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  • Jan Flynn

Of Brownies and Bluebirds

So I attended a high school reunion this weekend. It’s been a long time since I’ve been to a reunion, and much longer than that since I graduated. Let’s just say there are middle-aged people walking around today who weren’t born when I wore the Carlmont High School cap and gown.


The reunion was lovely, made even more meaningful by recalling that some of

the folks there I had known not only in high school, but farther back through junior high, elementary, even kindergarten. These folks and I have history.

One of my longest-standing former classmates, Carin, reminded me that she and I once belonged to the same Brownie troop. She could even remember all the words to the Brownie theme song. Clearly she has taken better care of her brain than I have of mine.

But I do recall my internal conflict in second grade, when I was faced with a stark social choice: whether to become a Brownie or a Bluebird.

Brownies or Bluebirds: all of the primary grade girls at MacDougall were either

one or the other. Brownies were the female equivalent of Cub Scouts. Successful completion of Brownie-hood led to promotion as a Girl Scout. This was by far the most obvious and popular choice. The path taken by Bluebirds led to joining the dwindling ranks of the Campfire Girls, already an endangered species.

But the Bluebirds held a bohemian, underdog attraction for me. And I liked the Bluebird uniforms so much better.

The Brownie uniform was, well, brown. Bluebirds wore blue skirts with dashing red vests, red neck scarves, and dark blue sashes to be eventually covered with brightly painted wooden beads indicating various achievements, way snappier than the embroidered Girl Scout badges. Best of all was the Bluebird hat, a blue

beanie with a tiny visor, which, when taken with the entire ensemble, was downright jaunty. Thus my decision was made. Being all of seven years old, I was untroubled by the gulf that yawned between my actual appearance and the image of myself that dwelt in my imagination, and I couldn’t wait to show off my new Bluebird plumage and outshine the drab Brownies.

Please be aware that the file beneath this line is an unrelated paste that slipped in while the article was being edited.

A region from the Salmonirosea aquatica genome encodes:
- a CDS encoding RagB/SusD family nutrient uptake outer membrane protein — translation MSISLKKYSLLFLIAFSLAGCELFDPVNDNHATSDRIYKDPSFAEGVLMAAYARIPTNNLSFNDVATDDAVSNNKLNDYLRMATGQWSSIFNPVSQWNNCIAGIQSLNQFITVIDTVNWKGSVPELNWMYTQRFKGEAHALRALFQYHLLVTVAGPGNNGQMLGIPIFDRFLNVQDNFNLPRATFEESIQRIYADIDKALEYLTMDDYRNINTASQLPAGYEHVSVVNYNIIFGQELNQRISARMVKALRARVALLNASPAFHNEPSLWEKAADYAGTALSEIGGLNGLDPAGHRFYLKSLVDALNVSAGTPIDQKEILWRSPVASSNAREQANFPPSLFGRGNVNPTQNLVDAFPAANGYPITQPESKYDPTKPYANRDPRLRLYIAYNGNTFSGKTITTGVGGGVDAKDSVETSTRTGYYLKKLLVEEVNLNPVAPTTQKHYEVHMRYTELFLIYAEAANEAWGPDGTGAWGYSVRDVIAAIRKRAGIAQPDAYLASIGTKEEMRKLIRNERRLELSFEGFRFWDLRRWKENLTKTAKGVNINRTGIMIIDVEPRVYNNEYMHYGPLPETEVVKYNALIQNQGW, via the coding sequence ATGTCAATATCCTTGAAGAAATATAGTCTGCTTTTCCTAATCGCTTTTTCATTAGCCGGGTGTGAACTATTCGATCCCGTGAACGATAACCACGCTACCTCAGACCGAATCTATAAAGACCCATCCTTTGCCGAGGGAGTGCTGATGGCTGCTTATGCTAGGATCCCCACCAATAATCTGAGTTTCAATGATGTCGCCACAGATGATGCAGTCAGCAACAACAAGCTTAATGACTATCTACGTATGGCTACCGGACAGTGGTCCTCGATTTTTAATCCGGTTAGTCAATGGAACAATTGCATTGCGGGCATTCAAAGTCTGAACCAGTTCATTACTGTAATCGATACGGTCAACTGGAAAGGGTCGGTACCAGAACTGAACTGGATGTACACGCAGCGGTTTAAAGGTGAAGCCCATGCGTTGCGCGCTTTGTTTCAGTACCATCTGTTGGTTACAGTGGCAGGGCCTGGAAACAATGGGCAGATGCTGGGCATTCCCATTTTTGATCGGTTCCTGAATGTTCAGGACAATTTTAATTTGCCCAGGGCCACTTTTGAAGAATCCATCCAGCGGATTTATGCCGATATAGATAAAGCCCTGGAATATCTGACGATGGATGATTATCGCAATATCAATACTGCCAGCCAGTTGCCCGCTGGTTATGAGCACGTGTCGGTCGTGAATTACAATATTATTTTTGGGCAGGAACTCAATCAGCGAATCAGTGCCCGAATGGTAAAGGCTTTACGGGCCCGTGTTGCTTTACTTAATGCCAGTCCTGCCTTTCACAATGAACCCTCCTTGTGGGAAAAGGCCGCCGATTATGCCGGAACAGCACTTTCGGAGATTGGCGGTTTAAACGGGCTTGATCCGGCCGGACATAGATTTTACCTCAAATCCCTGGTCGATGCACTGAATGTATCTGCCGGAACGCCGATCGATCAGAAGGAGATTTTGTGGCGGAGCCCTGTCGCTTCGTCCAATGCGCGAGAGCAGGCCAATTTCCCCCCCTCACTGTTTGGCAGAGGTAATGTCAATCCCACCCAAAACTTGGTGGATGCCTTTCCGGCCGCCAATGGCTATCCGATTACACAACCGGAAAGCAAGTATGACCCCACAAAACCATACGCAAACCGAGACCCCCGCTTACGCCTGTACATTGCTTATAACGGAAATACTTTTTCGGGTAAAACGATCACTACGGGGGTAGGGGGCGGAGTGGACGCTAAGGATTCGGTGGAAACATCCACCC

My Bluebird vest, as it turned out, fit me rather too closely, its little brass buttons straining to bridge the gaps over my robust tummy. The hat jammed down tightly over my straight bowl haircut, causing wisps to jut straight out sideways around my ears. What really set the look off, however, was how it all went together with my glasses.

To my mother’s great credit, she had allowed me to make my own choice of frames. I went straight for the pearly blue cat’s eye frames with the rhinestone-studded, upturned corners. The sting of having to wear glasses to school was instantly overcome by the glamour of those frames.

By the time picture day rolled around, I had both my Bluebird uniform and my glasses and arrived at school sporting the full regalia. Thus was produced the most memorable of my grade school portraits: seven-year-old me in black and white, my round face sporting a proud grin above a couple of chins, beanie hat slammed down over jutting hair, eyes weirdly magnified by the garish spectacles, pudgy neck disappearing into the snug kerchief and straining vest. At age seven, I was delighted with my picture.

By age ten, I was horrified by it.

By that age, in fifth grade, I had defected from the quickly diminishing ranks of the Bluebirds to the dominant Brownies and spent a short time as a bored and mutinous Girl Scout. Abandoning Scout-hood altogether, I became an outlier, embarking on a long, agonizing quest to find my niche.

By the time I entered eighth grade, I thought I had left the chubby, grinning Bluebird behind, safely buried in the dust of the past.

On the day of eighth grade graduation, the entire student body assembled in the multi-purpose room, the eighth graders seated in the front rows, our attention directed to the big screen that hung above the stage. The principal announced that the eighth grade homeroom teachers had prepared a treat for the graduates.

One by one, photos from students’ past school years appeared on the screen, as the teachers called out their names. There were smiles and good-natured chuckles. It was a large school and the progression of pictures went on and on.

“And last but not least,” boomed the voice of my algebra teacher, jolting me out of my reverie, “here is Jan, from Room 8C!” Suddenly the big screen was filled with

a crooked image of The Bluebird, grinning madly at all of Ralston Intermediate from behind her tilted, sparkly glasses. A roar of laughter went up from every throat. I saw a couple of teachers actually double over in mirth.

It was clear that I would never fully escape The Bluebird.

It was decades before I came to peace with her, and it was through the grace of my husband Michael that I did so. In the course of a ruthless downsizing that we underwent in 2008, Michael had gone through albums and boxes and piles of photos. One day I came into Michael’s office to find The Bluebird displayed on his desk, and my first reaction was to roll my eyes.

“Really, does that have to live on your desk?” I protested.

“But look at her,” he said, his eyes tender. “She’s wonderful. That’s your spirit, in that picture. That’s my Bluebird of Happiness.”

And at last, after all those decades, I saw The Bluebird for who she was. She was

happy. She was weird. She was, deeply and enduringly, me.

Please comment if you’ve come to terms with a former version of yourself . . .

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